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Employer signed "lack of work" separation, but is now appealing Georgia

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  • Employer signed "lack of work" separation, but is now appealing Georgia

    I was told by my employer that I was being let go because they could not pay me the salary discussed any longer. Co-owner signed a "lack of work" separation notice and I was awarded benefits.

    Now the other co-owner is appealing the award saying that I was fired due to "poor performance" and "leaving early" on several occasions. These allegations are completely fabricated and they have no written evidence of anything. I never signed anything, there were no handbooks, rules posted, etc.

    Is there any chance of my ruling being reversed?

    On a side note, do I need to send the copy of the "lack of work" separation to the appeals board or should they already have one in my file?

    Any advice would be greatly appreciated.

    Thanks-
    Last edited by mdunn; 05-25-2009, 01:13 PM.

  • #2
    Since the employer is the one appealing, they have the burden of proof. If there are no written warnings or extemporaenous notes of verbal warnings etc. they can provide, they will have a tough row to hoe. The state should provide a copy of the separation notice to the hearing officer.

    I think you have a better than even chance of winning their appeal. Especially since they have now changed their minds about the reason they submitted on the form.
    I don't respond to Private Messages unless the moderator specifically refers you to me for that purpose. Thank you.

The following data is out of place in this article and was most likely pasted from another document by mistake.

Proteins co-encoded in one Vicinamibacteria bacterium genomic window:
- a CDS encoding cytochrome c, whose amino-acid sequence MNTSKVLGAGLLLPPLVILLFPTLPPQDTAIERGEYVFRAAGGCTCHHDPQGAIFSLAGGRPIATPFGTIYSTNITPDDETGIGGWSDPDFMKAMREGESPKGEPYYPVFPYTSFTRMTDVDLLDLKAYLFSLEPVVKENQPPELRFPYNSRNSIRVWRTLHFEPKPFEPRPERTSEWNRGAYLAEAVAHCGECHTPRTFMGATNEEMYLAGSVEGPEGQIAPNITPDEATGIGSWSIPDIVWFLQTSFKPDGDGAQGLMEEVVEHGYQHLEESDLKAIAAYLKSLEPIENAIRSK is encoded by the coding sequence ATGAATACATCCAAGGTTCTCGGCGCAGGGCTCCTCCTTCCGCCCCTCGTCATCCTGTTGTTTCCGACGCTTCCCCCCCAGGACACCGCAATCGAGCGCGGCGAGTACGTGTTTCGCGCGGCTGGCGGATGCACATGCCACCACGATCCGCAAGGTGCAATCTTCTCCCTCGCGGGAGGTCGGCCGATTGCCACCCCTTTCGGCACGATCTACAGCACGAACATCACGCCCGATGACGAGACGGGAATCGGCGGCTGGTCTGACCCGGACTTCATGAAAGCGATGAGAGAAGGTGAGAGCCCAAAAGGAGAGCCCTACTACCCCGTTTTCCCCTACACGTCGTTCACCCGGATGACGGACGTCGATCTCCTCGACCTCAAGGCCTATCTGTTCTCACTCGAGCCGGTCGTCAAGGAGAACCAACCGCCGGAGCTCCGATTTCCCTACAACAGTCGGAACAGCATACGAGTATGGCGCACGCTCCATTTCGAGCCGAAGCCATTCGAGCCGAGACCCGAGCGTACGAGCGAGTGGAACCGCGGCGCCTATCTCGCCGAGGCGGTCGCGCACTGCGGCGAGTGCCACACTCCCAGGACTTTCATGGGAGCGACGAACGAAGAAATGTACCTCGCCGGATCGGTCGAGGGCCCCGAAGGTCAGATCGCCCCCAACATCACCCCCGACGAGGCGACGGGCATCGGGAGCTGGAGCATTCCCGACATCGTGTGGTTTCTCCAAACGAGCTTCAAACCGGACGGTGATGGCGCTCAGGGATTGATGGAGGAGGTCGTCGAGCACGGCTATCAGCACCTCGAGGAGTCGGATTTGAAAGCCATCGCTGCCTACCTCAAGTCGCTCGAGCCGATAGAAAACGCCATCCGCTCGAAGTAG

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    • #3
      The employer might forget to include the "lack of work" letter, so send a copy and bring 3 copies to the hearing.
      I am not an attorney, and don't play one on TV. Any information given is a description only and should be verified by your attorney.

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      • #4
        Good idea, Alice.
        I don't respond to Private Messages unless the moderator specifically refers you to me for that purpose. Thank you.

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        • #5
          The employer might forget to include lack of work letter? What does that mean? They should have all of the material from the original decision, right?

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          • #6
            Also, it's a phone hearing. Can't bring copies. I guess I'll send a copy of the letter to the appeals board to be safe.

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            • #7
              Appeals hearings are by phone in Ga. You must get any documention you want to present to the appeals board in order for them to forward copies to your employer. They will not overnight documents so make sure you get them in early enough to get thru the Dept of Labor and then sent to the employer. If there is not enough time to distribute them to the other party, they will NOT be able to be used.

              I got caught on this once myself as an employer.
              I find that the harder I work, the more luck I seem to have.
              Thomas Jefferson

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              • #8
                So, why would they not already have the separation letter? This document was used to determine eligibility in the first place. Now I am really confused.

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                • #9
                  Because they're disorganized. When my employer appealed an EDD decision, NONE of my original file was transfered to the judge. Thank God I brought it all with me.
                  I am not an attorney, and don't play one on TV. Any information given is a description only and should be verified by your attorney.

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